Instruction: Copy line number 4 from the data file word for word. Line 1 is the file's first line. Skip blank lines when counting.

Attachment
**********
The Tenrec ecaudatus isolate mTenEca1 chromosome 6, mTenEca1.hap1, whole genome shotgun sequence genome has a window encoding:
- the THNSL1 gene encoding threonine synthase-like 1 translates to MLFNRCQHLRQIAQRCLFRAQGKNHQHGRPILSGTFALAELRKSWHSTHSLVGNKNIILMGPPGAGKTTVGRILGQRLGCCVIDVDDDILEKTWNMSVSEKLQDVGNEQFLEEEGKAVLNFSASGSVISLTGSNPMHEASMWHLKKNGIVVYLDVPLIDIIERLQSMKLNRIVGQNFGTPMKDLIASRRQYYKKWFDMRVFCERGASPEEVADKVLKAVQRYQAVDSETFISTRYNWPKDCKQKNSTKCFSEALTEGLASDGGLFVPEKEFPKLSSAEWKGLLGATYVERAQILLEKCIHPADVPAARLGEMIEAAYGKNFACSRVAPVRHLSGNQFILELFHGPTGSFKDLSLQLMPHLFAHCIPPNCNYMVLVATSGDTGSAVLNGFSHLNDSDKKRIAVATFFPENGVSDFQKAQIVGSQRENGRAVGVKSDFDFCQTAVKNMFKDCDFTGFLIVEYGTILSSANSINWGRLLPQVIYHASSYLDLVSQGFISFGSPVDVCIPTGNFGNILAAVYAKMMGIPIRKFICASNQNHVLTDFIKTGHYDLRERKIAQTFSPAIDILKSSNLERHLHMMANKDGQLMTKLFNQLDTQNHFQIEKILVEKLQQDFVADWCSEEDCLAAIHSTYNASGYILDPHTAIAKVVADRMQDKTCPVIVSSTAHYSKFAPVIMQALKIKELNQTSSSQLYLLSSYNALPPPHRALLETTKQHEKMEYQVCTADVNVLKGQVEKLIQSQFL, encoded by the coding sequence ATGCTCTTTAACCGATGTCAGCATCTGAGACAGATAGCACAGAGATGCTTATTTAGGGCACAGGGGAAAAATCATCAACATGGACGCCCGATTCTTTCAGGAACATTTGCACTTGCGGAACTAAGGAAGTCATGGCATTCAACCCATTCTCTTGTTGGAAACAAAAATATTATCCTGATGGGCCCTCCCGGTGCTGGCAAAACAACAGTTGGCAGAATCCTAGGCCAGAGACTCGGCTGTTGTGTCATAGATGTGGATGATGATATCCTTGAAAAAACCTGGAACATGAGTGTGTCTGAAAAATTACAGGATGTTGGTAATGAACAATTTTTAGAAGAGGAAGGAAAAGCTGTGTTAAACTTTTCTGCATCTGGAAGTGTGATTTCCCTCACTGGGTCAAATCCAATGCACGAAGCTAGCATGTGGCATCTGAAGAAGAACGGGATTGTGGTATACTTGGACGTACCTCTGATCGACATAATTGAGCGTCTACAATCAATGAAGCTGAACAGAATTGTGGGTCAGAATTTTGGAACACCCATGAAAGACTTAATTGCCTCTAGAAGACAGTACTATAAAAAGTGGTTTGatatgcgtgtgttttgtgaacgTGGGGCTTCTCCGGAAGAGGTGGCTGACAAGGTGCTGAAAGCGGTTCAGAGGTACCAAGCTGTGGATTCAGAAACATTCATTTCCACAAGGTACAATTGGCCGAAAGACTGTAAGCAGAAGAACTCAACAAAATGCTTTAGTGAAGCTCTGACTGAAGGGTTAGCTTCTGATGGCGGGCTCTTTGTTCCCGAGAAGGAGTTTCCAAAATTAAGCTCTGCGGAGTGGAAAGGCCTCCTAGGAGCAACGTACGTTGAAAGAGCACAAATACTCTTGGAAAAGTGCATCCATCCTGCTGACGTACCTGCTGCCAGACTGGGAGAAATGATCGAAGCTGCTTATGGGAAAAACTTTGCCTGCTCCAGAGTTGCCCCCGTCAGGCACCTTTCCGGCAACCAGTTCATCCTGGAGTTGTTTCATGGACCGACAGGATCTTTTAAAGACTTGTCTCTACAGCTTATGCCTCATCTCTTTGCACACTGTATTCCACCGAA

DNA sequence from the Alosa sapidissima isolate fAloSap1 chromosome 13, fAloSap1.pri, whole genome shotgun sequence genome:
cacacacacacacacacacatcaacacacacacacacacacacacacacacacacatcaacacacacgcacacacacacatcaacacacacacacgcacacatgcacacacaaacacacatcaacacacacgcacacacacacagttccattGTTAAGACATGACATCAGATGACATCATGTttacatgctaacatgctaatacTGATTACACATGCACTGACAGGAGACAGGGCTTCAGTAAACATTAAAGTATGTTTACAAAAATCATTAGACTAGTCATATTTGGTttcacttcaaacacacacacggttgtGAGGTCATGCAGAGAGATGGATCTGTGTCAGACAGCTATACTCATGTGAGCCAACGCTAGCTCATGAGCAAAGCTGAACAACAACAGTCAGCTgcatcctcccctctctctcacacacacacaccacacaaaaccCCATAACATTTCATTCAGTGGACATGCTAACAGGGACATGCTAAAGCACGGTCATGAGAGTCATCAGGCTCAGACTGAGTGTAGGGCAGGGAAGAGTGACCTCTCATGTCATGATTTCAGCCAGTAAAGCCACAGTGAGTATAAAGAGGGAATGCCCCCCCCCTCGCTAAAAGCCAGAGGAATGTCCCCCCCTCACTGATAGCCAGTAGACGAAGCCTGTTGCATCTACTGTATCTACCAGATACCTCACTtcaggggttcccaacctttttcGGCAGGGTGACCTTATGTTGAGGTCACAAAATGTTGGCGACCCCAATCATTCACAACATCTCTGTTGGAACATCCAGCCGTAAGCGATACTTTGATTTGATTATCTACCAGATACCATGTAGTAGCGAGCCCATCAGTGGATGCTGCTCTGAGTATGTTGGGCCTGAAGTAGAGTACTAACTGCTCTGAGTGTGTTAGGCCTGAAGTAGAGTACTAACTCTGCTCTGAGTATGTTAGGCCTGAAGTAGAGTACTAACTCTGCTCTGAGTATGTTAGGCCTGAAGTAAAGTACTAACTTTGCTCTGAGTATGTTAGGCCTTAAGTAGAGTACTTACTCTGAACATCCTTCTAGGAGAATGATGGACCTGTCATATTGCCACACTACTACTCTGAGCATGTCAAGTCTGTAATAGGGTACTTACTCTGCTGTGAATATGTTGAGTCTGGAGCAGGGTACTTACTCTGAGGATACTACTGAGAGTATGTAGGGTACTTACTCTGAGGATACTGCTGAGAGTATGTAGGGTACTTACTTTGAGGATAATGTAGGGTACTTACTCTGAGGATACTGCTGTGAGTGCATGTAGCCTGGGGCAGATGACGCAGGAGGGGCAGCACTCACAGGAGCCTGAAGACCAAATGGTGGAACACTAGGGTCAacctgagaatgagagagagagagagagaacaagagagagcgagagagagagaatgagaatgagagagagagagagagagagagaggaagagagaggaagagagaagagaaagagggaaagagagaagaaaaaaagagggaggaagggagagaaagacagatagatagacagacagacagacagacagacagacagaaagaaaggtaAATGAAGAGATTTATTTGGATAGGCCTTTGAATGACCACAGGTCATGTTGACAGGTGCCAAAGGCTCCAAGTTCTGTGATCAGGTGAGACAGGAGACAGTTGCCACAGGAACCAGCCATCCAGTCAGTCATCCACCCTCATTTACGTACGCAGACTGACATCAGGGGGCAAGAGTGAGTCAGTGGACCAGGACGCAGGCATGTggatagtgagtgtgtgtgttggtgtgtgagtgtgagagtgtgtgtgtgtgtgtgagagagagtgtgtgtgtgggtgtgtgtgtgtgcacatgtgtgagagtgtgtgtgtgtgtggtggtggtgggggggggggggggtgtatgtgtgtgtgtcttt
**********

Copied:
cacacacacacacacacacatcaacacacacacacacacacacacacacacacacatcaacacacacgcacacacacacatcaacacacacacacgcacacatgcacacacaaacacacatcaacacacacgcacacacacacagttccattGTTAAGACATGACATCAGATGACATCATGTttacatgctaacatgctaatacTGATTACACATGCACTGACAGGAGACAGGGCTTCAGTAAACATTAAAGTATGTTTACAAAAATCATTAGACTAGTCATATTTGGTttcacttcaaacacacacacggttgtGAGGTCATGCAGAGAGATGGATCTGTGTCAGACAGCTATACTCATGTGAGCCAACGCTAGCTCATGAGCAAAGCTGAACAACAACAGTCAGCTgcatcctcccctctctctcacacacacacaccacacaaaaccCCATAACATTTCATTCAGTGGACATGCTAACAGGGACATGCTAAAGCACGGTCATGAGAGTCATCAGGCTCAGACTGAGTGTAGGGCAGGGAAGAGTGACCTCTCATGTCATGATTTCAGCCAGTAAAGCCACAGTGAGTATAAAGAGGGAATGCCCCCCCCCTCGCTAAAAGCCAGAGGAATGTCCCCCCCTCACTGATAGCCAGTAGACGAAGCCTGTTGCATCTACTGTATCTACCAGATACCTCACTtcaggggttcccaacctttttcGGCAGGGTGACCTTATGTTGAGGTCACAAAATGTTGGCGACCCCAATCATTCACAACATCTCTGTTGGAACATCCAGCCGTAAGCGATACTTTGATTTGATTATCTACCAGATACCATGTAGTAGCGAGCCCATCAGTGGATGCTGCTCTGAGTATGTTGGGCCTGAAGTAGAGTACTAACTGCTCTGAGTGTGTTAGGCCTGAAGTAGAGTACTAACTCTGCTCTGAGTATGTTAGGCCTGAAGTAGAGTACTAACTCTGCTCTGAGTATGTTAGGCCTGAAGTAAAGTACTAACTTTGCTCTGAGTATGTTAGGCCTTAAGTAGAGTACTTACTCTGAACATCCTTCTAGGAGAATGATGGACCTGTCATATTGCCACACTACTACTCTGAGCATGTCAAGTCTGTAATAGGGTACTTACTCTGCTGTGAATATGTTGAGTCTGGAGCAGGGTACTTACTCTGAGGATACTACTGAGAGTATGTAGGGTACTTACTCTGAGGATACTGCTGAGAGTATGTAGGGTACTTACTTTGAGGATAATGTAGGGTACTTACTCTGAGGATACTGCTGTGAGTGCATGTAGCCTGGGGCAGATGACGCAGGAGGGGCAGCACTCACAGGAGCCTGAAGACCAAATGGTGGAACACTAGGGTCAacctgagaatgagagagagagagagagaacaagagagagcgagagagagagaatgagaatgagagagagagagagagagagagaggaagagagaggaagagagaagagaaagagggaaagagagaagaaaaaaagagggaggaagggagagaaagacagatagatagacagacagacagacagacagacagacagaaagaaaggtaAATGAAGAGATTTATTTGGATAGGCCTTTGAATGACCACAGGTCATGTTGACAGGTGCCAAAGGCTCCAAGTTCTGTGATCAGGTGAGACAGGAGACAGTTGCCACAGGAACCAGCCATCCAGTCAGTCATCCACCCTCATTTACGTACGCAGACTGACATCAGGGGGCAAGAGTGAGTCAGTGGACCAGGACGCAGGCATGTggatagtgagtgtgtgtgttggtgtgtgagtgtgagagtgtgtgtgtgtgtgtgagagagagtgtgtgtgtgggtgtgtgtgtgtgcacatgtgtgagagtgtgtgtgtgtgtggtggtggtgggggggggggggggtgtatgtgtgtgtgtcttt